The oustanding example of this progressive Baha’i outlook is their approach to higher education. After the international community condemned the killing of Baha’is in Iran, after the Revolution, the regime changed course and tried to turn Baha’is into second class citizens. Baha’i students and teachers were denied the right to study and teach at university during the early 1980s Cultural Revolution. Instead of submitting to suppression, they chose a beautiful form of peaceful resistance by starting their own university: The Baha’i Institute for Higher Education (or BIHE) in 1987.
The BIHE is an underground university with no real campus and no official recognition within Iran. BIHE teachers are Baha’is and non-Baha’is inside Iran, in the homes of Baha’is across the country, and volunteer teachers around the world who teach BIHE students online. Thousands of young Baha’is — who were qualified high school graduates, but were rejected by Iranian universities — have studied at the BIHE. The standard of its teaching is so high that now many prestigious universities, including Berkeley, Harvard and Yale, accept its graduates.
Since its first few years, BIHE students and teachers have been arrested and have spent years in prison on charges of “unlawful gathering” and “undermining the security of the nation.” This March, dozens of BIHE graduates are among the almost one hundred Baha’i prisoners who have been growing sabzeh over the past few weeks. A number of these sabzeh plants are thrown to the floor and trampled by sadistic prison wardens. But Iranians take solace in the words of Abdu’l-Baha, the son of Baha’u’llah and one of three central figures in the Baha’i Faith, who despite being exiled from Iran in the 19th century, and witnessing the persecution and murder of his followers, never lost hope in Iran and in Iranians in one of his new year messages:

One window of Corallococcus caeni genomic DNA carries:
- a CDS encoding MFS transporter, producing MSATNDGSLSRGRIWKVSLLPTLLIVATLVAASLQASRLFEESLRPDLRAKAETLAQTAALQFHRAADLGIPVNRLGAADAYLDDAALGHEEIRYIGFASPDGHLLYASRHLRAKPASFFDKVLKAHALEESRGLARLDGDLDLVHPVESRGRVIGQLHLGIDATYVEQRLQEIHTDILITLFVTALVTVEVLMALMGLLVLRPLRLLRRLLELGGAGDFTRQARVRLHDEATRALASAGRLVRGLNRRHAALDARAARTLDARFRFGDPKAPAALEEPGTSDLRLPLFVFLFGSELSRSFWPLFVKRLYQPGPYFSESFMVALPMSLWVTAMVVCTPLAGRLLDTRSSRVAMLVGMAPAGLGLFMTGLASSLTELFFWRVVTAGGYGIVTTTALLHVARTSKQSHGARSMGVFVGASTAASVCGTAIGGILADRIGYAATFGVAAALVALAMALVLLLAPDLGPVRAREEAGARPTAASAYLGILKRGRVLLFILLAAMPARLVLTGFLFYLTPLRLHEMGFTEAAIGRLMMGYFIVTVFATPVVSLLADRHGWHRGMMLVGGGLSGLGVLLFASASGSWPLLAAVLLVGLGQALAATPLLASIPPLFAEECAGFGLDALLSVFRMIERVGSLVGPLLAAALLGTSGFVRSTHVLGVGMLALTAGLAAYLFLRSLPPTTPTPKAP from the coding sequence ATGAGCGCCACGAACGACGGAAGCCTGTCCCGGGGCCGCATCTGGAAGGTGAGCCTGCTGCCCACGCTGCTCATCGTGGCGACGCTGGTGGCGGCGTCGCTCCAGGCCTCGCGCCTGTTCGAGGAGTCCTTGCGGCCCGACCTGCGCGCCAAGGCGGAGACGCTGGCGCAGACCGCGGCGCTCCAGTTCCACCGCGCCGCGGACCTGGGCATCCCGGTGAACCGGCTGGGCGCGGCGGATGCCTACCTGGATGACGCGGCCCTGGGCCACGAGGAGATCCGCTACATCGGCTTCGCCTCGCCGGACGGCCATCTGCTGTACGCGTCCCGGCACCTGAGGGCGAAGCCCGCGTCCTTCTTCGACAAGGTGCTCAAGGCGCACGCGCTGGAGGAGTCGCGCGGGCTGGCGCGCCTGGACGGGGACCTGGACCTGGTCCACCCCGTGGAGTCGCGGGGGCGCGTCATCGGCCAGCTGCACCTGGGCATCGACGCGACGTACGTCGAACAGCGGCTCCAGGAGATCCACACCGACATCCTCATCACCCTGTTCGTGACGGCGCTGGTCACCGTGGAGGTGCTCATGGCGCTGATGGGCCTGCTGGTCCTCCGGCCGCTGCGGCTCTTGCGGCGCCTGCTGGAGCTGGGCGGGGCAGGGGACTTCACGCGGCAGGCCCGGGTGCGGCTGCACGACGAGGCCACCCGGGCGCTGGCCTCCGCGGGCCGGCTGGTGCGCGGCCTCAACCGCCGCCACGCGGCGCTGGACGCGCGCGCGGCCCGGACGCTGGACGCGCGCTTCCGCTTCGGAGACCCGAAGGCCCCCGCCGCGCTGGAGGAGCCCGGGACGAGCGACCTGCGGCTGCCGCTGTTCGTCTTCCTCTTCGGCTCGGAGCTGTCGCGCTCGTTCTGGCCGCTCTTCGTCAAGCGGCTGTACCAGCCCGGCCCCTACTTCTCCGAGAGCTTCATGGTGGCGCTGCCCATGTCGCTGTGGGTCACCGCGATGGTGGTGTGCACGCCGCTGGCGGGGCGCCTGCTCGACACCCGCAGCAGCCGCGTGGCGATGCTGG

“May the old earth disappear and the new earth appear; old ideas depart and new thoughts come; ancient politics whose foundation is war be discarded and modern politics founded on peace raise the standard of victory; the new star shine and gleam and the new sun illumine and radiate; new flowers bloom; the new spring become known.”
About the author: Maziar Bahari is the editor of iranwire.com. His 2014 film To Light a Candle tells the story of the Baha’i Institute of Higher Education. It can now be watched for free here: https://vimeo.com/229264690
A longer version of this blog-piece is published on IranWire.
About ADL’s Task Force on Middle East Minorities: The mission of ADL’s Task Force on Middle East Minorities is to bring international attention to the human rights offenses committed against minority communities in the Middle East. The Task Force consists of regional and topical experts who serve as an advisory body to augment ADL’s work in protecting vulnerable minorities by identifying, elevating, and educating on emerging human rights issues in the Middle East.